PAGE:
“Mum’s sorting the flowers, as she’s local to the venue. She’s going to get them from the market and do the arrangements herself. She arranges for the Church, you know.”

“Are there any other bridesmaids?” Claire couldn’t remember if Jeff had sisters or nieces that might be invited, or if Kim would include some of her acting friends.

“No, no bridesmaids. Jeff’s nephews might be page boys, but we haven’t decided anything. We can’t afford to hire suits – Jeff’s borrowing his brother’s, if it fits.”

“What about your sister? Will she come back for the day?”

Kim frowned, losing some of her new-found glow. “I don’t know. We Skyped the other day, but she’s really busy and of course the flights are expensive.”

“I’m sure she can afford it. I don’t suppose she earns a pittance, teaching English to Chinese businessmen.”

“Living in Hong Kong isn’t cheap though.” Kim bristled in defence of her sister.

Claire smiled inwardly. Blood’s thicker than water. Funny how we can be as critical as we like of our siblings, but bare our teeth and growl if anyone dare say anything bad about them.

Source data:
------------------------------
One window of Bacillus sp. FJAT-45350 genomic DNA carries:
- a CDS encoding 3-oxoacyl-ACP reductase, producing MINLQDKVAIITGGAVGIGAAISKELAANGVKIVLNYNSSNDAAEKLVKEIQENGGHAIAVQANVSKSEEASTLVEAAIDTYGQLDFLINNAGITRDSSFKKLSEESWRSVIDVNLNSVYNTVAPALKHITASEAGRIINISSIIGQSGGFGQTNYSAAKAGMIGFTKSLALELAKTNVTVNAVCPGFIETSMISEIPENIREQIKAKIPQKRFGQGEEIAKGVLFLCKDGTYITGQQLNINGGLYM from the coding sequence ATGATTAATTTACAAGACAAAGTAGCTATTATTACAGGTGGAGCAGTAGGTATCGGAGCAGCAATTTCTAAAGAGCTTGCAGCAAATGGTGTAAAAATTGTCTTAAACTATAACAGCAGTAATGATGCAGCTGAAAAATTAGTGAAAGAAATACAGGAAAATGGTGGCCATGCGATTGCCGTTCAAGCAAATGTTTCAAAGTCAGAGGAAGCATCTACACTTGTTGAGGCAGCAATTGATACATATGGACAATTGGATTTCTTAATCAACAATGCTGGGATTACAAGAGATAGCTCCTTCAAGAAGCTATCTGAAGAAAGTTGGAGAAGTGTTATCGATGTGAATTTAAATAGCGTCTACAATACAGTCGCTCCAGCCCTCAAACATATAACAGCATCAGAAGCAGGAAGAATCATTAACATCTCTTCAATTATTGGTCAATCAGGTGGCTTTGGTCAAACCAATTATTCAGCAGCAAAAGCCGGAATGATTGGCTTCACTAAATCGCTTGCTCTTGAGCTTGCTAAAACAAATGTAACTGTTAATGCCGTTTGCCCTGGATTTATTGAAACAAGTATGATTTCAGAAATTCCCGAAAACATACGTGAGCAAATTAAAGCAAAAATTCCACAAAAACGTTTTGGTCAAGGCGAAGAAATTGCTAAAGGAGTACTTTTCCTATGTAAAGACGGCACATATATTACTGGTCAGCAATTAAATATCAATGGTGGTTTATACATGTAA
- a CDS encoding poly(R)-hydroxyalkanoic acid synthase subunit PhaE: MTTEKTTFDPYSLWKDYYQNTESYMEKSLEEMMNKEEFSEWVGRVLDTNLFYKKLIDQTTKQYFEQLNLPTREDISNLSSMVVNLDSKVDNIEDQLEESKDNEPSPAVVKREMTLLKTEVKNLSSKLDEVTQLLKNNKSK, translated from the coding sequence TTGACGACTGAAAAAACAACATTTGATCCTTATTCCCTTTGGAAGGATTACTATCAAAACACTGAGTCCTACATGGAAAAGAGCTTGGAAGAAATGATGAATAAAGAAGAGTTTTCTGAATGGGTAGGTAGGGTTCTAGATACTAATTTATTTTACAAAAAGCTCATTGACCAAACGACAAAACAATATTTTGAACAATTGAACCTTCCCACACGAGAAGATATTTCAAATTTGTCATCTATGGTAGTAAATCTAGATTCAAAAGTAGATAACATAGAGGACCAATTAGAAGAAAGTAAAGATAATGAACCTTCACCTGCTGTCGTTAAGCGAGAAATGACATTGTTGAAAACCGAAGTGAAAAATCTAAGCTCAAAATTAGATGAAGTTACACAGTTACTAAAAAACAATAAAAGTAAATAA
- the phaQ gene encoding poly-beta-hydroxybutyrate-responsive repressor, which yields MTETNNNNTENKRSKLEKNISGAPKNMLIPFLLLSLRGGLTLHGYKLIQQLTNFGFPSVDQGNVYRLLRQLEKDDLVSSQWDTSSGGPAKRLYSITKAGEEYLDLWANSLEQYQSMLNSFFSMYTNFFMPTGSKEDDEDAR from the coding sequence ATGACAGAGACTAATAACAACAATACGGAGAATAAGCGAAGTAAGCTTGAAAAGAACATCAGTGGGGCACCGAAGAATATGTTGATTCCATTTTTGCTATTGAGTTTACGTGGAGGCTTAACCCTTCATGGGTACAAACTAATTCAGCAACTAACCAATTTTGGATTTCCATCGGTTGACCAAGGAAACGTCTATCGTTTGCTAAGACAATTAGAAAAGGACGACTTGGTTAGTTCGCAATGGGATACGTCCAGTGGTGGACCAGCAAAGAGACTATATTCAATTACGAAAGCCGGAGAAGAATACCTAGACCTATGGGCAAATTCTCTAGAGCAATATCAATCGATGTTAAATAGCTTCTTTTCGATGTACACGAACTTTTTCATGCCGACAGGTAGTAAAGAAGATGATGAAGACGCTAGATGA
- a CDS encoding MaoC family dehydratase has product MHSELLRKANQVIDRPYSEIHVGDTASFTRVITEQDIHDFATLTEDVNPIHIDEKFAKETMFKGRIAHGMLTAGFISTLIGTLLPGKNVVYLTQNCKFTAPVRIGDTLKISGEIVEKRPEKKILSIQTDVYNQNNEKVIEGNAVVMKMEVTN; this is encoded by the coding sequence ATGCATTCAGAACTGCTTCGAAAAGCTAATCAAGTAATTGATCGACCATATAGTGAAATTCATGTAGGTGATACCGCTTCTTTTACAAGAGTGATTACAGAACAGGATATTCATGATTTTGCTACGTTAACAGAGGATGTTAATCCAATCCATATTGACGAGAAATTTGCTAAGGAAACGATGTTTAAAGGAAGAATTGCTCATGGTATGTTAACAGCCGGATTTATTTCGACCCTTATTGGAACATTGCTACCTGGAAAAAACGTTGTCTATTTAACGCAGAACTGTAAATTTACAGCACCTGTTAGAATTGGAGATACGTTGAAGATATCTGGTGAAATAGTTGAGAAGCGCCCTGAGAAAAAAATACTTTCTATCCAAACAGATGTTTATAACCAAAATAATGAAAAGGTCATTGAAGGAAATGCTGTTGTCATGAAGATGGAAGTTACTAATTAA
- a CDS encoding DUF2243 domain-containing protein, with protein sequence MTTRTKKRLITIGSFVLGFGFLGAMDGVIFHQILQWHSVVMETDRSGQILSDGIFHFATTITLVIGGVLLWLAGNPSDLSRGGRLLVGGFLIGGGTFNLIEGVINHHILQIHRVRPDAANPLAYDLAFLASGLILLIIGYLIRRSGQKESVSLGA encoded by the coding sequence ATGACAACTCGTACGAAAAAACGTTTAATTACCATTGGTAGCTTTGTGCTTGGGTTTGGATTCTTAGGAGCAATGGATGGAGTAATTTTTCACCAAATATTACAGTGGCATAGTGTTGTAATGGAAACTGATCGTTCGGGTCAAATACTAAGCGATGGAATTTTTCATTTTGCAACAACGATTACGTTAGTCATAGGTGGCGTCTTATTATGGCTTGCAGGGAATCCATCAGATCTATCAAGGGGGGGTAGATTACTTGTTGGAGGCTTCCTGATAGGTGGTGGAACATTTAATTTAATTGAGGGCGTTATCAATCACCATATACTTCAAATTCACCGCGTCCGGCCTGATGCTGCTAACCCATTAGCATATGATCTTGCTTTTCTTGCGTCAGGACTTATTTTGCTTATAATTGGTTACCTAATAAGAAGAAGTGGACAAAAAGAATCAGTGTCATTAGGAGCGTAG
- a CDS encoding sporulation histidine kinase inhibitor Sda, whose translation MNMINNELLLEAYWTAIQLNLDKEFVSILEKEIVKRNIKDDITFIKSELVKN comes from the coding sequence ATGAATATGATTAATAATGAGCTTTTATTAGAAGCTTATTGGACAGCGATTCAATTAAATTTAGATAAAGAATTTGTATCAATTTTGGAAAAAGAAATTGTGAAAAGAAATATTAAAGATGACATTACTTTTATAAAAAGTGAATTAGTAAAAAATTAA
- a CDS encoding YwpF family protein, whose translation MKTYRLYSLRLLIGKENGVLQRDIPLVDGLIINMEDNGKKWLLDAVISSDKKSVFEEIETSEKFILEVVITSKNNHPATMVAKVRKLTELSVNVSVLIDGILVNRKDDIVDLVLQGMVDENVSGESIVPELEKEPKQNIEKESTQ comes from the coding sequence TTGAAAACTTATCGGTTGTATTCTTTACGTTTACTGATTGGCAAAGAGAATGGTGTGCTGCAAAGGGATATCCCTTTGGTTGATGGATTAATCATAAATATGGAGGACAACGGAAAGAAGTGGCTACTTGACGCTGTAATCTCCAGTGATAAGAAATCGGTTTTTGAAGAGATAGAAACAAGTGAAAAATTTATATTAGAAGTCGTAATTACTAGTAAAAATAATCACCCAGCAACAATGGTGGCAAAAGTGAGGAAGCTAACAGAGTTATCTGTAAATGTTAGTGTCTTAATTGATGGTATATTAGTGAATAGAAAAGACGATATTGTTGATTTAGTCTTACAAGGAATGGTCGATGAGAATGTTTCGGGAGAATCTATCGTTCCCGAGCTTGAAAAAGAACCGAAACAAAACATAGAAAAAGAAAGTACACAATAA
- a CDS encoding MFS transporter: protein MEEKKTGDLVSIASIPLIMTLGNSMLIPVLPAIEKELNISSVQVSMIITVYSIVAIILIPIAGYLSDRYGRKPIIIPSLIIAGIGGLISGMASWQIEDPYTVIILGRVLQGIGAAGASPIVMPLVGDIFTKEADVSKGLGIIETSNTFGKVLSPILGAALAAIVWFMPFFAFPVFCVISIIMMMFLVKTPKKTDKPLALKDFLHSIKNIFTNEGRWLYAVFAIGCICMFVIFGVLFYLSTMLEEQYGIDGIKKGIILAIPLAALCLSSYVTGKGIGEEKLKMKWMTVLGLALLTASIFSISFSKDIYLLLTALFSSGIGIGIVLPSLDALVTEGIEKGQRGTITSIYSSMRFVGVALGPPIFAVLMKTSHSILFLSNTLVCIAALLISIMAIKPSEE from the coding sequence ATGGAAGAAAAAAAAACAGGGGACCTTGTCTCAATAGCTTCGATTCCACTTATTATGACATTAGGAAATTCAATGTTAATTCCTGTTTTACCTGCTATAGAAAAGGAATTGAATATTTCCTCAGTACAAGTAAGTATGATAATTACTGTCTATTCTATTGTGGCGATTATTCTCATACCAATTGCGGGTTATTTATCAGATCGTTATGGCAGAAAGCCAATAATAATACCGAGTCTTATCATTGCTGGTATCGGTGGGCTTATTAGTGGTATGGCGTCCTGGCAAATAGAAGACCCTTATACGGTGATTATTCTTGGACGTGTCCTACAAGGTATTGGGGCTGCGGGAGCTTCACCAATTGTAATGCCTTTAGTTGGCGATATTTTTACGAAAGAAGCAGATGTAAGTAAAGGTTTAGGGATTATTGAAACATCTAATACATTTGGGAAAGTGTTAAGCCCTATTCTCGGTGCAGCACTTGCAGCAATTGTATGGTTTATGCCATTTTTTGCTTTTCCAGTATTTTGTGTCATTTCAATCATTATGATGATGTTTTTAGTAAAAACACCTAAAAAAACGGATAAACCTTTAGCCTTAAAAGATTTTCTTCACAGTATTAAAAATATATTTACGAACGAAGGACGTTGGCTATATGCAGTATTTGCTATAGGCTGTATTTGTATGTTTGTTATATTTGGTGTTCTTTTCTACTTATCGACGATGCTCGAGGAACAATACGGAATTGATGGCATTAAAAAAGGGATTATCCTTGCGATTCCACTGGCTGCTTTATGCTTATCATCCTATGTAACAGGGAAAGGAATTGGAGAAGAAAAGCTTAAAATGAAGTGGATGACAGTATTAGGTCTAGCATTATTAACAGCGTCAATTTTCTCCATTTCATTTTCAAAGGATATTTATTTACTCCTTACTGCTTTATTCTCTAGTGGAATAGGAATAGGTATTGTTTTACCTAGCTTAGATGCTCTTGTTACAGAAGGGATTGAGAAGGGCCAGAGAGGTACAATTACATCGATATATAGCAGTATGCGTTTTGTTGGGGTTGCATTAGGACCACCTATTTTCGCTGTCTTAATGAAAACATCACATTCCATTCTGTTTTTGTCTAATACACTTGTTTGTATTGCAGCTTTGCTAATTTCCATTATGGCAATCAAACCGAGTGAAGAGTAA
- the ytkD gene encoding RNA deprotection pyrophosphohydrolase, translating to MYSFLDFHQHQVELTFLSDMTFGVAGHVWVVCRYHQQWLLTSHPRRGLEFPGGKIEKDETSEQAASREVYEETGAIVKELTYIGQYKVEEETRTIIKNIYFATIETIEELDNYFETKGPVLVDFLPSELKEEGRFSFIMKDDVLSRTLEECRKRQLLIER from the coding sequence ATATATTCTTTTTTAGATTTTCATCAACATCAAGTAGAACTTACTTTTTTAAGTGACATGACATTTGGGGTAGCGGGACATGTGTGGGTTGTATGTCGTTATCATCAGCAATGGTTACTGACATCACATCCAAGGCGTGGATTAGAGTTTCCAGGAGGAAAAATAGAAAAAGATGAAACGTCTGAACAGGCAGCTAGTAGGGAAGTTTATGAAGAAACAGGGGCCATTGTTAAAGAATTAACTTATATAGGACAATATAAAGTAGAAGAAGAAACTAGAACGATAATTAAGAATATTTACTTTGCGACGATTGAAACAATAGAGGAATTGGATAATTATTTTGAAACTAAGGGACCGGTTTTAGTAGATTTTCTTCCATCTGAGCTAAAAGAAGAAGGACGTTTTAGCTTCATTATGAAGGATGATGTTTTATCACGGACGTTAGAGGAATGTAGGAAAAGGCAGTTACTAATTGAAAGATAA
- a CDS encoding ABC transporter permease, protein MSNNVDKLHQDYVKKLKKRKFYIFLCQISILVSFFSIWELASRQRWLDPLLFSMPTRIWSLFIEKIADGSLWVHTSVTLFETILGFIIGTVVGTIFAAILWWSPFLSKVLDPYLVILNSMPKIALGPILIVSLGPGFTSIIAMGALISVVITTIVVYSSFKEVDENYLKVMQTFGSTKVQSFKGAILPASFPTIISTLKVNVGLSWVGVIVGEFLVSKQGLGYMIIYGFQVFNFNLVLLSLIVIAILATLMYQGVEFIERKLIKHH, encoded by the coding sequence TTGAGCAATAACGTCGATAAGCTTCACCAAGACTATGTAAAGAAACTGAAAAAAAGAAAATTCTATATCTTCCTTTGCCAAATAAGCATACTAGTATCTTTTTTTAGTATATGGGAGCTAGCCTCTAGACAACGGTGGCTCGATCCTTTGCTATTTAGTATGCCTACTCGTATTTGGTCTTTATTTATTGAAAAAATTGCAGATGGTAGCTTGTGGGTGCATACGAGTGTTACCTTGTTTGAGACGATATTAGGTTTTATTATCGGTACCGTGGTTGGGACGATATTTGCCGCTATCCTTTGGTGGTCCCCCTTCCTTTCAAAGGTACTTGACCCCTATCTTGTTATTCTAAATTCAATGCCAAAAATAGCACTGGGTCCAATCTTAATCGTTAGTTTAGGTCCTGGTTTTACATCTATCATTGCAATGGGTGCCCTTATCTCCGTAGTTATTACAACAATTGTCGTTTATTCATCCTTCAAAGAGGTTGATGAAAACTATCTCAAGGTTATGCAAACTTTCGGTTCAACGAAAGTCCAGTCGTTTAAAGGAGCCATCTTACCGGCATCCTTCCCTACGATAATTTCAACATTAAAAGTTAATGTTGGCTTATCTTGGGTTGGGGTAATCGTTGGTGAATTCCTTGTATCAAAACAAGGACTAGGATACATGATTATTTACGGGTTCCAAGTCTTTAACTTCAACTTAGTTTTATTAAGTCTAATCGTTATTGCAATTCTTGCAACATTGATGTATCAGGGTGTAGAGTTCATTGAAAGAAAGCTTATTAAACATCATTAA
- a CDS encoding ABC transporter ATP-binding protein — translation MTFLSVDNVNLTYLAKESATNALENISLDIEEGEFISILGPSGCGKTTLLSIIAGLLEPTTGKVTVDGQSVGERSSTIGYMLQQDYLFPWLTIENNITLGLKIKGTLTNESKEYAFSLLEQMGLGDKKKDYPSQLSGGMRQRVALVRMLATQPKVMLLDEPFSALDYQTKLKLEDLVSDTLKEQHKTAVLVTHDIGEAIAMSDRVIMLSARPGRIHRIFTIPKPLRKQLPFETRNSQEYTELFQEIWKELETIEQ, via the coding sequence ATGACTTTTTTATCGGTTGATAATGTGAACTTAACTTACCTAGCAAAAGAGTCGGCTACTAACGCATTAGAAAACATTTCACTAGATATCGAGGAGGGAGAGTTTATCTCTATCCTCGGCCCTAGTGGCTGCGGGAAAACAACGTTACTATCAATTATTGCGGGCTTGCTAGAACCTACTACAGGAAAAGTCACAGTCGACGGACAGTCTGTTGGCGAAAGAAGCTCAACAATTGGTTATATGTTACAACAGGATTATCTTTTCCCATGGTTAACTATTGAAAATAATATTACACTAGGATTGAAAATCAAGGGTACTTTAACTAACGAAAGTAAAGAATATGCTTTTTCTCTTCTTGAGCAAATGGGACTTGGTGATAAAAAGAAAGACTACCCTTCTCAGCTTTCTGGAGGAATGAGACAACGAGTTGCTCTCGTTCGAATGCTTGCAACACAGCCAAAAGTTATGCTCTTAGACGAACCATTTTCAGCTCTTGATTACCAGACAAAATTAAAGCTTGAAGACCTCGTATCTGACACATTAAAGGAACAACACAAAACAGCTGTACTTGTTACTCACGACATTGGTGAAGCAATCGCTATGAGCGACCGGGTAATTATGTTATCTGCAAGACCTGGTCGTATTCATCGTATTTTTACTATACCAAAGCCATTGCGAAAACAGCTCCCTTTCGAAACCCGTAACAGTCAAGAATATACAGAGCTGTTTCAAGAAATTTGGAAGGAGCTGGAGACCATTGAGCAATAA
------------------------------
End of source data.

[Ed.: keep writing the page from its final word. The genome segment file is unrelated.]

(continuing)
“Have you and Jeff agreed an invite list? I’m happy to help you write invitations or place settings if you like?”

“We’ve invited most people digitally. Thank god for Facebook, Twitter and all that jazz. We don’t have to worry about seating plan as we’re having a buffet. The hardest part is going to be sorting the bedrooms.” She giggled mischievously. “We get the four-poster, that’s easy. But deciding who to put in the six-bed dorms is going to be fun. Do we go for chaste or racy?”

Claire giggled too, and suddenly they were both sixteen again, huddled under the duvet at a sleepover, discussing who had snogged whom, and all the other teenage gossip.